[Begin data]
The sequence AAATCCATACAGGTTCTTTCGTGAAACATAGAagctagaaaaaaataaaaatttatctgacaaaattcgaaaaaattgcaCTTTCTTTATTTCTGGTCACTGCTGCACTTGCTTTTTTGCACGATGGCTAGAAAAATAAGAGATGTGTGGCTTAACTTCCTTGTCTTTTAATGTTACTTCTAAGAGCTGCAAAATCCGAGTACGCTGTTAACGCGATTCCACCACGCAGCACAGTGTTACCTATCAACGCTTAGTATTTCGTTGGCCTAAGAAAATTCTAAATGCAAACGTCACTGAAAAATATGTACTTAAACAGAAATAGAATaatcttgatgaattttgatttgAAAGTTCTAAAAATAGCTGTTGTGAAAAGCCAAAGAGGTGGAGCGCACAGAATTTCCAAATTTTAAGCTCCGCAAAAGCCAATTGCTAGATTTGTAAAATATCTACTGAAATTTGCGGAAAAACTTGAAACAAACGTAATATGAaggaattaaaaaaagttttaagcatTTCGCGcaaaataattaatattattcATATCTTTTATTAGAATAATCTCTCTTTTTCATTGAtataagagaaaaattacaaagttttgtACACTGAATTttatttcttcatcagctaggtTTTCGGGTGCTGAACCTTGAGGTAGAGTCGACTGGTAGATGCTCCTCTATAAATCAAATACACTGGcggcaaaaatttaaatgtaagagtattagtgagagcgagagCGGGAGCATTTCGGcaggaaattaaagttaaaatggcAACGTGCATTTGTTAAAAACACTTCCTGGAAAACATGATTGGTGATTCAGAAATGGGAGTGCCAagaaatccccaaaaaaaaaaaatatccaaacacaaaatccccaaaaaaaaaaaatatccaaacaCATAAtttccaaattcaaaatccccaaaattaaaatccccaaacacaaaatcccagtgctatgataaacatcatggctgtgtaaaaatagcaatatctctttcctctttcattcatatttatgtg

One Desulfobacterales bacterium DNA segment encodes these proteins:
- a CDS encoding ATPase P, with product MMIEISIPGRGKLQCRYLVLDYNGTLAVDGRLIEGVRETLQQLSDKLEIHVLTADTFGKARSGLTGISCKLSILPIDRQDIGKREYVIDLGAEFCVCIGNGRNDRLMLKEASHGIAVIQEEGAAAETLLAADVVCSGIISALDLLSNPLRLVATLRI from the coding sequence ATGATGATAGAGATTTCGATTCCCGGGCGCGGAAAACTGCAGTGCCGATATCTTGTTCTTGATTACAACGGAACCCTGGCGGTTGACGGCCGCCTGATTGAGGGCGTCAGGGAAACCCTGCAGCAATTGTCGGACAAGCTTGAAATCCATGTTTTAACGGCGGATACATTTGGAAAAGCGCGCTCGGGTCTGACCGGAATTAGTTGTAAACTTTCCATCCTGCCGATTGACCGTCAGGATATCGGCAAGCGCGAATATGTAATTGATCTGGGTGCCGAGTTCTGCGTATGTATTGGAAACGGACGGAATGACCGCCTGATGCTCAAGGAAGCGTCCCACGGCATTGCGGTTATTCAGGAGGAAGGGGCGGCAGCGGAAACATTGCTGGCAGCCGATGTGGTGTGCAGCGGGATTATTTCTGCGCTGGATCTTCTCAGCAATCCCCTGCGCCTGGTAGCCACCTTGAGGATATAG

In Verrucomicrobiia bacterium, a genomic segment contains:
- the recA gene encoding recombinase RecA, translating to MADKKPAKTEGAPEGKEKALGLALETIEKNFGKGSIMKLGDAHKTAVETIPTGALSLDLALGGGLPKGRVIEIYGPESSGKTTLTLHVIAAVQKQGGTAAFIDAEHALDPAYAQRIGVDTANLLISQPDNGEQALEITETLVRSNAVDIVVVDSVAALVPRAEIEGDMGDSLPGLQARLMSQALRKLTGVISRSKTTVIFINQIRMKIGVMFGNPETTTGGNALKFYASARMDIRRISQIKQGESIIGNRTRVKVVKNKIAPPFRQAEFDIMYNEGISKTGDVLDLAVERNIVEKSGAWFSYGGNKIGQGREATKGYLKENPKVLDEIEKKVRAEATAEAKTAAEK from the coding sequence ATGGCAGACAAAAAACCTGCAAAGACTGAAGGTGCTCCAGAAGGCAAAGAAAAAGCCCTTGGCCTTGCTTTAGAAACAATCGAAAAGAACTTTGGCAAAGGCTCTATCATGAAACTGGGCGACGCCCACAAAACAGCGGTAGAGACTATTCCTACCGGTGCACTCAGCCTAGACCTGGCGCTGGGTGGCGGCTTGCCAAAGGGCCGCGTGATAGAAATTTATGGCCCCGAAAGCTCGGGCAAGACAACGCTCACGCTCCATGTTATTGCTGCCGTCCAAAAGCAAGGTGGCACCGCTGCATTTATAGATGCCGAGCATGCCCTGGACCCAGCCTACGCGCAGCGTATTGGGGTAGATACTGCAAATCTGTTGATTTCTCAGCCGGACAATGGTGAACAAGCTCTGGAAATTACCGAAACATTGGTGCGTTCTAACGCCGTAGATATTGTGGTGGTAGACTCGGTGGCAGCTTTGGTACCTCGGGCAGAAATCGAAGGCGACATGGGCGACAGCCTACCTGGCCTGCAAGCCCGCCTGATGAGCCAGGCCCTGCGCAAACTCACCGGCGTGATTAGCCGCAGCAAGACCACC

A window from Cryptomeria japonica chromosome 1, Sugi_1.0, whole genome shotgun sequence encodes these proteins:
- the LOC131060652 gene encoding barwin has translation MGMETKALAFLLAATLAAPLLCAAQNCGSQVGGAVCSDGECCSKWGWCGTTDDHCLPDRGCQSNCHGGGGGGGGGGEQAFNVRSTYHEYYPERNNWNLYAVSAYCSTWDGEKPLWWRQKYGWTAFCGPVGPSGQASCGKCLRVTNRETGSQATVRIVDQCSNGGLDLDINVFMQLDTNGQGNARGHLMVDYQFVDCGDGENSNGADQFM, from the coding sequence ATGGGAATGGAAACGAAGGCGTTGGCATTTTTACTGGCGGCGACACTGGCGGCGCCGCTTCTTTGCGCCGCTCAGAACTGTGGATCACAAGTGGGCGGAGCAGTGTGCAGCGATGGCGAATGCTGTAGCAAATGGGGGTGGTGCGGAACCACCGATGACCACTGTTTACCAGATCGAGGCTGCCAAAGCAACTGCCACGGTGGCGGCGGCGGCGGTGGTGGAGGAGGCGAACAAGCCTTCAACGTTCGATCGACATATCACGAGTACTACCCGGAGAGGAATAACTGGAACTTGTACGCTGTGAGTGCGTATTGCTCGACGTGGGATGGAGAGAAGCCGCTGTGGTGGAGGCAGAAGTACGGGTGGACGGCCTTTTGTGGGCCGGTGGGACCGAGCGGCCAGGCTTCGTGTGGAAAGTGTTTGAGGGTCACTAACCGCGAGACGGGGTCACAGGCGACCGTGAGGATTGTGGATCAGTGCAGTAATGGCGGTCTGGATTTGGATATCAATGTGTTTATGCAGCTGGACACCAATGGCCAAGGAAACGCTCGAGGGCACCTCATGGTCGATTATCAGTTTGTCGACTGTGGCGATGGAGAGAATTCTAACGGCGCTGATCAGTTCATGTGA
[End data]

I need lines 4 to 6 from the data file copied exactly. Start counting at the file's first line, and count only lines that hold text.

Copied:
In Verrucomicrobiia bacterium, a genomic segment contains:
- the recA gene encoding recombinase RecA, translating to MADKKPAKTEGAPEGKEKALGLALETIEKNFGKGSIMKLGDAHKTAVETIPTGALSLDLALGGGLPKGRVIEIYGPESSGKTTLTLHVIAAVQKQGGTAAFIDAEHALDPAYAQRIGVDTANLLISQPDNGEQALEITETLVRSNAVDIVVVDSVAALVPRAEIEGDMGDSLPGLQARLMSQALRKLTGVISRSKTTVIFINQIRMKIGVMFGNPETTTGGNALKFYASARMDIRRISQIKQGESIIGNRTRVKVVKNKIAPPFRQAEFDIMYNEGISKTGDVLDLAVERNIVEKSGAWFSYGGNKIGQGREATKGYLKENPKVLDEIEKKVRAEATAEAKTAAEK from the coding sequence ATGGCAGACAAAAAACCTGCAAAGACTGAAGGTGCTCCAGAAGGCAAAGAAAAAGCCCTTGGCCTTGCTTTAGAAACAATCGAAAAGAACTTTGGCAAAGGCTCTATCATGAAACTGGGCGACGCCCACAAAACAGCGGTAGAGACTATTCCTACCGGTGCACTCAGCCTAGACCTGGCGCTGGGTGGCGGCTTGCCAAAGGGCCGCGTGATAGAAATTTATGGCCCCGAAAGCTCGGGCAAGACAACGCTCACGCTCCATGTTATTGCTGCCGTCCAAAAGCAAGGTGGCACCGCTGCATTTATAGATGCCGAGCATGCCCTGGACCCAGCCTACGCGCAGCGTATTGGGGTAGATACTGCAAATCTGTTGATTTCTCAGCCGGACAATGGTGAACAAGCTCTGGAAATTACCGAAACATTGGTGCGTTCTAACGCCGTAGATATTGTGGTGGTAGACTCGGTGGCAGCTTTGGTACCTCGGGCAGAAATCGAAGGCGACATGGGCGACAGCCTACCTGGCCTGCAAGCCCGCCTGATGAGCCAGGCCCTGCGCAAACTCACCGGCGTGATTAGCCGCAGCAAGACCACC

A window from Cryptomeria japonica chromosome 1, Sugi_1.0, whole genome shotgun sequence encodes these proteins: